Q Theatre, The Vault, Auckland

30/10/2012 - 03/11/2012


Production Details

somnambulism (sɒm’næmbjʊˌlɪzəm): 
a condition that is characterized by walking while asleep or in a hypnotic trance

Hugo and Jordana are a young couple living in a boarding house in Sandringham. Recent immigrants, they job hunt by day and watch television by night. Their daily routine is thrown into disarray when one morning Jordana wakes up with blood on her hands. It’s not her blood, it’s not Hugo’s blood. It’s someone else’s. And Jordana has no memory of how it got there . . . 

Cast: Roberto Nascimento, Liesha Ward Knox 

Coming this Halloween…
30th Oct – 3 Nov
7pm @ Q’s Vault
Tickets from Q 
09 309 9771
305 Queen St, Auckland

Concession: $15 / Adults: $20 
*Booking fees will apply

HORROR FANS! Make a fright night out of it with double feature discounts to experience both THEATRE MACABRE shows Q’s Vault:
THE SOMNAMBULIST by Thomas Sainsbury @ 7pm and
MEAT by Benjamin Teh @ 8:30pm.
Dare to be brave.
Tickets for Two Shows: Concession $25, Adults $35
(offer only available at Q Box Office)

Palpable tension and super twist ending

Review by Stephen Austin 31st Oct 2012

Boy, Thomas Sainsbury sure is pumping out the content at a rate of knots! And it’s regularly of such great quality, with well-rounded characters, sturdy scenarios and a clever sense of the absurd in the everyday. He tackles just about any subject, bounding across genres with seemingly effortless leaps.

The Sonambulist is Sainsbury’s foray into the world of horror, both psychological and visceral, with a storyline that would make Brian de Palma proud.

Hugo (Roberto Nascimento) and Jordana (Leisha Ward Knox) are troubled Argentinian immigrants down on their luck, who aren’t trusted by the neighbours and their landlord, Aria (Lee Smith-Gibbons), just wants the rent paid on time while having amorous feelings for top-floor dweller, Templeton (Chris Parker).

Jordana is sleepwalking (hence the title) and seeing a therapist, Nigel (Tim McPolland), on a regular basis, who seems to be helping her to overcome some significant personal problems.

There are murders happening in the neighbourhood since the new foreigners have moved in and the couple just want to get through to their next pay-cheque without either of them falling apart too much. Things are going to get volatile.

This is a solid central concept with some excellent comedic characters dropped into a rather nasty, psychologically dangerous situation. Sainsbury has given his actors plenty here to dig into to find a truth from, while gripping an audience with a very palpable tension. 

The temptation to play with cheap “jump-scares” must have been great in creating this work, but thankfully the script and most of the playing resists taking such an approach.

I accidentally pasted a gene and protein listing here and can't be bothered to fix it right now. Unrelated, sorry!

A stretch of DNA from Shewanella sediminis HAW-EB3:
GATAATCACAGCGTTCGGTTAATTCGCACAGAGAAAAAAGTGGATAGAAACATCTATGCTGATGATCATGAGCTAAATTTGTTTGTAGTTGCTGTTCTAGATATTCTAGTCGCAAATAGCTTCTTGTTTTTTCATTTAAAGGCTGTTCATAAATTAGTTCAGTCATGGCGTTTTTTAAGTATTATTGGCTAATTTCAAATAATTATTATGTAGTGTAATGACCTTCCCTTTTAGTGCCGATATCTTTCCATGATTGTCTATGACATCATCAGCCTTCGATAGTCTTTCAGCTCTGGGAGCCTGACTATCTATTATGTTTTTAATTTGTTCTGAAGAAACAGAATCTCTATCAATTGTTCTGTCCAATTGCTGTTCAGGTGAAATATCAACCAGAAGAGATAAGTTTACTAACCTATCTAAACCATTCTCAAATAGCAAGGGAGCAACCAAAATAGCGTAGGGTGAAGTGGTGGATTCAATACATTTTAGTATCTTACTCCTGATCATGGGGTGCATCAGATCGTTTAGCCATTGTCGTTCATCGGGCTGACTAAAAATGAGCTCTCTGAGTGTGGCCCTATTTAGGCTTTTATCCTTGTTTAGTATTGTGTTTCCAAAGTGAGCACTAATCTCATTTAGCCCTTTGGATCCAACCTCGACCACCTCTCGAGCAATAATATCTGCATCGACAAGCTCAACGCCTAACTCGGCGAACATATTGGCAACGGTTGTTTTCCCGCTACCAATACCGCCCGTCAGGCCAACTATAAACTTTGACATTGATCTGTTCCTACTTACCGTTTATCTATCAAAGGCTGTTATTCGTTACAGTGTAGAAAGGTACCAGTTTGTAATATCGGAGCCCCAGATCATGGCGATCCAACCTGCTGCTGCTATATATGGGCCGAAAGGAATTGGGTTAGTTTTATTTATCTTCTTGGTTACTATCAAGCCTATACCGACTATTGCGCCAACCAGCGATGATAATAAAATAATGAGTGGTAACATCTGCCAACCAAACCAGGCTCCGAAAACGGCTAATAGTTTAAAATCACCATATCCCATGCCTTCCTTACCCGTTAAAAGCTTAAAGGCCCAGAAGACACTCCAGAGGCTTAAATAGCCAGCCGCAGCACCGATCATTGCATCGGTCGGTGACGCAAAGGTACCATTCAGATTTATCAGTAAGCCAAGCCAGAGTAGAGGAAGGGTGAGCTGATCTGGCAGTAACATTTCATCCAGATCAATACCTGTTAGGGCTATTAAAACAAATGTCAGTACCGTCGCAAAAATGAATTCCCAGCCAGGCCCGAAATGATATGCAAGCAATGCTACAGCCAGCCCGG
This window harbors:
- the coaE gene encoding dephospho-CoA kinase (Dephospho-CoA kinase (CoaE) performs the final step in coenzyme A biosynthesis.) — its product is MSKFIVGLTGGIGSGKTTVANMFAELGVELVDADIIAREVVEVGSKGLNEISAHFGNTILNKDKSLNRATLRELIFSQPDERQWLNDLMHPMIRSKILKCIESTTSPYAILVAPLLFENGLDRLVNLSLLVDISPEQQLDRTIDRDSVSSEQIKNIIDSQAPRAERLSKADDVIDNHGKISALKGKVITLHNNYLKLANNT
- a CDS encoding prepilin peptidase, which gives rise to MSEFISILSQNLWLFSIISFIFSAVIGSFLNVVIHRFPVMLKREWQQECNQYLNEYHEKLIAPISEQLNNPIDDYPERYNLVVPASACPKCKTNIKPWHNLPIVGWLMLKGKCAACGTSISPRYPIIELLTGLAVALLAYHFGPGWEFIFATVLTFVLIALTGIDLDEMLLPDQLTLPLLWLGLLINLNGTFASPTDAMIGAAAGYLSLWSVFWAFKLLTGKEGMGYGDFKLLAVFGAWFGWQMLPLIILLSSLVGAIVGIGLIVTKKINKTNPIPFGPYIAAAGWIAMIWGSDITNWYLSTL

However, when the play turns to the fully psychological analysis of the doctor’s room, it loses a little bit of its realism and the actors are left to resort to some short-hand terms and the waving of pill bottles to resolve a scene. Just a bit more research into some well known clinical terminology and practice could convince me completely.

All of the actors hold credibility and realism in this somewhat warped world well.

Of particular note is Lee Smith-Gibbons’ giddy, track-suited, somewhat trashy landlord, Aria, who manages to win us over while still sustaining some degree of potential guilt within the whodunnit of the early sections of the plot. Hilarious accent and great comic timing.

Roberto Nascimento and Leisha Ward Knox work off each other brilliantly as the central couple and their problems are as palpable as the backstory of their relationship. Their natural playing of untranslated Spanish in heightened moments very effectively pulls us into the world of these characters. We are not given enough sparks to realise their real physical intimacy though, and plenty of moments do present themselves, before the twist at the climax of the play occurs.

That super twist ending is stepped straight out of a paranoid 70s freakout and, being quite unexpected, is great. To say too much would spoil the surprise!

With just a touch more commitment to the realism of the work, and maybe a shade more budget to the staging, this could absolutely tear an audience to pieces in the right hands, and deliver on the cathartic horror promised by publicity.

Some lighting design feels a little uneven, in playing on the horror, disquiet and media-driven themes at the core of the play. A little more commitment to the conceit of the style would be good; at times it simply feels like lights are being flickered for no apparent purpose.

A great ominous rumble soundscape is used sparingly throughout.

Apparently, this is the first theatrical production to use the Q Theatre Vault space. For this production it is quite difficult to see past rows in front, despite the raised staging. Maybe some rostra for seating as well? Also, something really does frustratingly muffle actors in that space… or could it just be those fans, used to keep all that atmospheric smoke at bay? 


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